During our trip it has become clear at each stop that everyone in marginalised communities have stories of state violence to tell. Usually at least one personal or second hand story about police abuse, but often people can list off a whole host of instances where they or others in their community faced racialist violence by law enforcement.
In Riverside, Inland Empire – a community in California divided racially and economically, including both affluent and poor neighbourhoods – a young man named Terrance Stewart told the gathered rally of instances where friends of his were subject to horrendous violent and lethal abuse at the hands of the police. While he was growing up in LA officers killed three of his close friends. He spoke of Jermaine Lamonte Love, Dra’ane Desmond Jenkins and Betty Cass. The latter had been under the influence of a drug; he jumped out of a window, injuring himself severely. Not only did police refuse to assist him because they wouldn’t risk coming into contact with his blood, but they used a Taser on him, killing him.
Terrance also noted the death of his friend Ian McCloud, a white man who was also Tasered by police on his testicles. Ian was called a ‘n****r lover’ by the police that killed him.
These are not names of people whose deaths have become infamous. They were simply murdered in their communities by law enforcement who are waging a war on them. Their cases are spoken of almost as if they were everyday because in the US such police violence really is everyday. This means people fear for their lives. Terrance admitted that he feared for his life, and how could he not? The police are out to get people like himself, and they make that known very well. For example officers stopped him and asked if he was on probation or parole, racially profiling him. When he told them he wasn’t on either their response was ‘not yet. We’ll get you and you will be.’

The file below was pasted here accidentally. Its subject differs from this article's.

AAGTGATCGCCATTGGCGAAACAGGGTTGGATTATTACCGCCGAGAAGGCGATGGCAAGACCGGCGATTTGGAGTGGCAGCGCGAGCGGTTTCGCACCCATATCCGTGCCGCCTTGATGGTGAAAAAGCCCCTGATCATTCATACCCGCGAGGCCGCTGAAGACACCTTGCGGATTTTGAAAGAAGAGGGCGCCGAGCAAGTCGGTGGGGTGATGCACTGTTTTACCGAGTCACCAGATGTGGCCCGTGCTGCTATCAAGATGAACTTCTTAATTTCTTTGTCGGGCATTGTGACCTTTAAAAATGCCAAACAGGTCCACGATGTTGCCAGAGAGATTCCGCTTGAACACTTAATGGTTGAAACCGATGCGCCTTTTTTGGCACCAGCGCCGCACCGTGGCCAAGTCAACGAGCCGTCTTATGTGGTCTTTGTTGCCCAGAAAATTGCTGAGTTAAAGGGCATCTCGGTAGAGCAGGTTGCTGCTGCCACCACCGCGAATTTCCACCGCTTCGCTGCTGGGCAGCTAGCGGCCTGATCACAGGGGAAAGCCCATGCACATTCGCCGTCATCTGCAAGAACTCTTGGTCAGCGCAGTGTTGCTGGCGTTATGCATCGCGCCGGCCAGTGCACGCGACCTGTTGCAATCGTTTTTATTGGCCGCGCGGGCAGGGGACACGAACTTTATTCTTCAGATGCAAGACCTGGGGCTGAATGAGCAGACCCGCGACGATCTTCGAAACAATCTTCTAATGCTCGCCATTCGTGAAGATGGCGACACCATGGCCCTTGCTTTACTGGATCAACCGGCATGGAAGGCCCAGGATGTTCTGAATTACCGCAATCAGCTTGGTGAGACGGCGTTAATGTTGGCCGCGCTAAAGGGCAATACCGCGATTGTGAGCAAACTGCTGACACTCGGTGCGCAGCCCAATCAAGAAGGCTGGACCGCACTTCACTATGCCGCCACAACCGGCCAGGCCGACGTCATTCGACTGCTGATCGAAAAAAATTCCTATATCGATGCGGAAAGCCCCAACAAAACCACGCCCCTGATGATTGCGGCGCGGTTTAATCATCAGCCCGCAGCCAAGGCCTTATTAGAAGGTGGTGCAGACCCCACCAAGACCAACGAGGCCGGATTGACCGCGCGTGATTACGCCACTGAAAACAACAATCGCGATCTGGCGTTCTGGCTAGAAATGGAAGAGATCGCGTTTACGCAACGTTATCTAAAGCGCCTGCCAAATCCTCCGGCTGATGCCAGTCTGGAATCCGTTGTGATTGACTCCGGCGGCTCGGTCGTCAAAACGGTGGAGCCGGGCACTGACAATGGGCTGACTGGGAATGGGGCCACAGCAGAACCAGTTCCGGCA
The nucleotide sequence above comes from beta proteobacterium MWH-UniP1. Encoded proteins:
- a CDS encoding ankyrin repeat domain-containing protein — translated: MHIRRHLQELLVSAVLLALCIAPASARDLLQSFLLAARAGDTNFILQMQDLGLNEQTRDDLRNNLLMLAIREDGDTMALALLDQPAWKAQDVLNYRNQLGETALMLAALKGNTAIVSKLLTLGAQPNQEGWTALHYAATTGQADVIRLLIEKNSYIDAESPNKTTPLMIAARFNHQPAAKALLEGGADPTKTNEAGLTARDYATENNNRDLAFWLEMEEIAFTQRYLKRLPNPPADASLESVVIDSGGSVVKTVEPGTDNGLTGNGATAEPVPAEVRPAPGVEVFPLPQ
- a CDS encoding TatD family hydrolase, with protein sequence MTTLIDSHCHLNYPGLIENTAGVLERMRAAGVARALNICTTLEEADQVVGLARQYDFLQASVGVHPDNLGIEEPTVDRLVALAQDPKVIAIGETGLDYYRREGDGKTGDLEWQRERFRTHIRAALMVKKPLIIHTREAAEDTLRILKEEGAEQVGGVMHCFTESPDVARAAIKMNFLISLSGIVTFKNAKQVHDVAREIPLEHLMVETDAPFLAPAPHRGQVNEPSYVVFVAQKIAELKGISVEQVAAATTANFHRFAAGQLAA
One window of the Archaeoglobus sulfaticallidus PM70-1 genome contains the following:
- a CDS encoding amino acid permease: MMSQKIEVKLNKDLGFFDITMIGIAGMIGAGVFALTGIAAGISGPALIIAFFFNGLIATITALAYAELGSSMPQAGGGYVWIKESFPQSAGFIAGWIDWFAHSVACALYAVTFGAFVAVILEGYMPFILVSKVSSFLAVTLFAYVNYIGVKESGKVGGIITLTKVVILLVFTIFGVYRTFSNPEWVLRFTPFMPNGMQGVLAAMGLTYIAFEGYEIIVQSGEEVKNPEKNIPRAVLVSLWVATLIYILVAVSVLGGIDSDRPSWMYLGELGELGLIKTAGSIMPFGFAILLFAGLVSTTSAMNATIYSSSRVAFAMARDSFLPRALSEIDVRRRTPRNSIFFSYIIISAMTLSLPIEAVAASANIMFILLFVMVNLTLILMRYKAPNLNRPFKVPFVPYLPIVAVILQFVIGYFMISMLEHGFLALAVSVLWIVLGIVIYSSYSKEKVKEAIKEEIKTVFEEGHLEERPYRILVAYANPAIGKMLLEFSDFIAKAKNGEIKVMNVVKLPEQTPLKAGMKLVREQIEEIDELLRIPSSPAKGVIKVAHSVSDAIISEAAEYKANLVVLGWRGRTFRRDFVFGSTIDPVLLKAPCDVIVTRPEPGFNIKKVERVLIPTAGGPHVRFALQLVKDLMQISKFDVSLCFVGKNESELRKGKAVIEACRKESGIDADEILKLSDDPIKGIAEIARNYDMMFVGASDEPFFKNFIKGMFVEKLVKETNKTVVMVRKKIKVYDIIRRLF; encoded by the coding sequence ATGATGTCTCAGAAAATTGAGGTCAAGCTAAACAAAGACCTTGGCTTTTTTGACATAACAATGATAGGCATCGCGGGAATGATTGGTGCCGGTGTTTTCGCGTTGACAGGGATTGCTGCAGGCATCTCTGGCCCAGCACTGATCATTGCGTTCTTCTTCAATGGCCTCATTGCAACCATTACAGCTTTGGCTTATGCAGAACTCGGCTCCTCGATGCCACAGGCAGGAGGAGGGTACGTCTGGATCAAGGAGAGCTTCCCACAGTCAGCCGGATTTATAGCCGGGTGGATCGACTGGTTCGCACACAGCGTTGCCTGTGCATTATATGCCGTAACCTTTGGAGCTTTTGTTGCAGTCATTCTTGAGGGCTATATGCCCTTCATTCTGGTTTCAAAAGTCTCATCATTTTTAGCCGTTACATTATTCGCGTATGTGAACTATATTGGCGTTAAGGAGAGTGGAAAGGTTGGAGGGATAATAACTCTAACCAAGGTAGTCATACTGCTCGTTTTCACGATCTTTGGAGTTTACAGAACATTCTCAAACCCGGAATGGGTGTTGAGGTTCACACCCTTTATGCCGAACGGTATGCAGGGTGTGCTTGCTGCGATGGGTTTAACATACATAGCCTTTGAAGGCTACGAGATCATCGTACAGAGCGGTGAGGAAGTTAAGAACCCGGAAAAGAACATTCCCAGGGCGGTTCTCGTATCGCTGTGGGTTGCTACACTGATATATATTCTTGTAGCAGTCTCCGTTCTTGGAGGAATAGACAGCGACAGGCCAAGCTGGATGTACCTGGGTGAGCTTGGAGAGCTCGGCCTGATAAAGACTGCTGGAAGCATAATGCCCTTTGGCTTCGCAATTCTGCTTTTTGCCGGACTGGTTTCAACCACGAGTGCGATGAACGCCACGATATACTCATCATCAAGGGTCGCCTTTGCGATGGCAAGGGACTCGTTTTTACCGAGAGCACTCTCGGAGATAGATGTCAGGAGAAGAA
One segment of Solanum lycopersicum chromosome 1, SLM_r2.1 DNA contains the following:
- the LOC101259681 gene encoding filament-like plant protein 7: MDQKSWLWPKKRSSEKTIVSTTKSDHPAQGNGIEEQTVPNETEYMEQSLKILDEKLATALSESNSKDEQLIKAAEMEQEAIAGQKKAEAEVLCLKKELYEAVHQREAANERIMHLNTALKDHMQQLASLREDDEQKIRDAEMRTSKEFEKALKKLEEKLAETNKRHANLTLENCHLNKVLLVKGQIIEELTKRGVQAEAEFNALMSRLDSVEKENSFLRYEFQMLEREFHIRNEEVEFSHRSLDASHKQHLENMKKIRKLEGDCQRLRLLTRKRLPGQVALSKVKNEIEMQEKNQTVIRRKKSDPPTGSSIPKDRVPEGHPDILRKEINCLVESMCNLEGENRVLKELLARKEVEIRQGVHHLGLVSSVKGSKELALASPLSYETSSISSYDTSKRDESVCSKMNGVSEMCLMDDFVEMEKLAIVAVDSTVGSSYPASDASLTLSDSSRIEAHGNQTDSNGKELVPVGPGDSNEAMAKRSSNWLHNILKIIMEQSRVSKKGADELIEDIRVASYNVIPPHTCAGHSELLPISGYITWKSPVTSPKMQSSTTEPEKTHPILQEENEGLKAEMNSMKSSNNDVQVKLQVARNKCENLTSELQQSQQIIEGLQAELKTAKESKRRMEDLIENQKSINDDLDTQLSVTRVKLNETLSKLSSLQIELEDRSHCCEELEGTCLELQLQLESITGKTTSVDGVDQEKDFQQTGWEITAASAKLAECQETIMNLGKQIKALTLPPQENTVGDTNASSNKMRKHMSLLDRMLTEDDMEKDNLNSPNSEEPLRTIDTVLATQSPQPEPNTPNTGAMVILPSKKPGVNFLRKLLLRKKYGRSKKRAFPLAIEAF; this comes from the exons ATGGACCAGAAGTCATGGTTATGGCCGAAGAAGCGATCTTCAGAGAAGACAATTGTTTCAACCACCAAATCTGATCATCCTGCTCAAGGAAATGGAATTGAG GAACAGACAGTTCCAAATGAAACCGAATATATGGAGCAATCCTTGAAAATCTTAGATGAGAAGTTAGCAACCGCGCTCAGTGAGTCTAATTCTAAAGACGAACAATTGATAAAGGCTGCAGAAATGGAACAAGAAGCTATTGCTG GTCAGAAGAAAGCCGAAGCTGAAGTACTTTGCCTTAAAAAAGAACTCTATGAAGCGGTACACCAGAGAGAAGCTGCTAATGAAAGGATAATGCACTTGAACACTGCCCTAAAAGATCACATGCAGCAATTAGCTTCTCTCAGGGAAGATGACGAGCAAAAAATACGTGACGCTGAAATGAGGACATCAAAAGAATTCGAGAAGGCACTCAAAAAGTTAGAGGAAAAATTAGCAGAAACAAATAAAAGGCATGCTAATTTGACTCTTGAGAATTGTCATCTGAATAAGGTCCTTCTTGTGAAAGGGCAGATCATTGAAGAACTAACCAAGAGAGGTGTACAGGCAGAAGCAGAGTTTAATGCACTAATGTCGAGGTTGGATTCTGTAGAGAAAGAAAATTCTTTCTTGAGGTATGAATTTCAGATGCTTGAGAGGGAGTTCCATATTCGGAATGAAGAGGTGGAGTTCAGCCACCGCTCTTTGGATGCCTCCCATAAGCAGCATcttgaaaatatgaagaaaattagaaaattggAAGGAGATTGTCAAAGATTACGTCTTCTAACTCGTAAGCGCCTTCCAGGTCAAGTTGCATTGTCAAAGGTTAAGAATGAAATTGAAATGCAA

Yet through all this he is still able to say ‘the power is in the people. The power of the people is more powerful than the people in power.’
The local #BlackLivesMatter chapter are using that power in setting up a local justice team with the Ella Baker Centre for Human Rights. Their first action will be to rapidly respond to the very recent killing of a black man, Isaac Kelly, a nurse who had just come off a shift, who was shot dead by an armed security guard in his own apartment complex on 3rd October.
This rally emphasised the level of the task ahead, but also the willingness of the community to carry out that task. The mood and calls to action echoed the words of Assata Shakur that we have used to end each of our rallies and teach-ins. In Riverside we were able to do this around the statue of Martin Luther King in the cities eponymous square.
‘It is our duty to fight for our freedom. It is our duty to win. We must love and protect one another. We have nothing to loose but our chains.’